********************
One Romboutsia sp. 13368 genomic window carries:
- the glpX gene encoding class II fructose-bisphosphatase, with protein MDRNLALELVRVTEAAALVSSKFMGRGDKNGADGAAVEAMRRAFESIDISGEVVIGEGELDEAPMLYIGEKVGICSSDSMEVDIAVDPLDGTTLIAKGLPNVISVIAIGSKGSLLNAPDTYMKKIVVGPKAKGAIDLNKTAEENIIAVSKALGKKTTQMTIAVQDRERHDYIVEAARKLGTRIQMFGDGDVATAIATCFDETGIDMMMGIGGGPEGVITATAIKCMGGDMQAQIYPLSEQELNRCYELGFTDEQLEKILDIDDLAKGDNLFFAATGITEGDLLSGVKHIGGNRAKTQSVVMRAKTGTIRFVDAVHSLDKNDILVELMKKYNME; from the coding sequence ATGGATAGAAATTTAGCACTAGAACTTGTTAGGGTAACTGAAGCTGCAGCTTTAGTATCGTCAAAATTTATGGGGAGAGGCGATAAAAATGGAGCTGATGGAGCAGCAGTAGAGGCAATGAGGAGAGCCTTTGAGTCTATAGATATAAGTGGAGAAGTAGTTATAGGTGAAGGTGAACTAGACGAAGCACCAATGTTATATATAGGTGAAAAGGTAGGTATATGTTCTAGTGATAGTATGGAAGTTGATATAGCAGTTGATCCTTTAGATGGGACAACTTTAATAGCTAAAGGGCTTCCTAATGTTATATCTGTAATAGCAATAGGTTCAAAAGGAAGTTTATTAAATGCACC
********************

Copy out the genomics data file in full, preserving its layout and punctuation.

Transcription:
One Romboutsia sp. 13368 genomic window carries:
- the glpX gene encoding class II fructose-bisphosphatase, with protein MDRNLALELVRVTEAAALVSSKFMGRGDKNGADGAAVEAMRRAFESIDISGEVVIGEGELDEAPMLYIGEKVGICSSDSMEVDIAVDPLDGTTLIAKGLPNVISVIAIGSKGSLLNAPDTYMKKIVVGPKAKGAIDLNKTAEENIIAVSKALGKKTTQMTIAVQDRERHDYIVEAARKLGTRIQMFGDGDVATAIATCFDETGIDMMMGIGGGPEGVITATAIKCMGGDMQAQIYPLSEQELNRCYELGFTDEQLEKILDIDDLAKGDNLFFAATGITEGDLLSGVKHIGGNRAKTQSVVMRAKTGTIRFVDAVHSLDKNDILVELMKKYNME; from the coding sequence ATGGATAGAAATTTAGCACTAGAACTTGTTAGGGTAACTGAAGCTGCAGCTTTAGTATCGTCAAAATTTATGGGGAGAGGCGATAAAAATGGAGCTGATGGAGCAGCAGTAGAGGCAATGAGGAGAGCCTTTGAGTCTATAGATATAAGTGGAGAAGTAGTTATAGGTGAAGGTGAACTAGACGAAGCACCAATGTTATATATAGGTGAAAAGGTAGGTATATGTTCTAGTGATAGTATGGAAGTTGATATAGCAGTTGATCCTTTAGATGGGACAACTTTAATAGCTAAAGGGCTTCCTAATGTTATATCTGTAATAGCAATAGGTTCAAAAGGAAGTTTATTAAATGCACC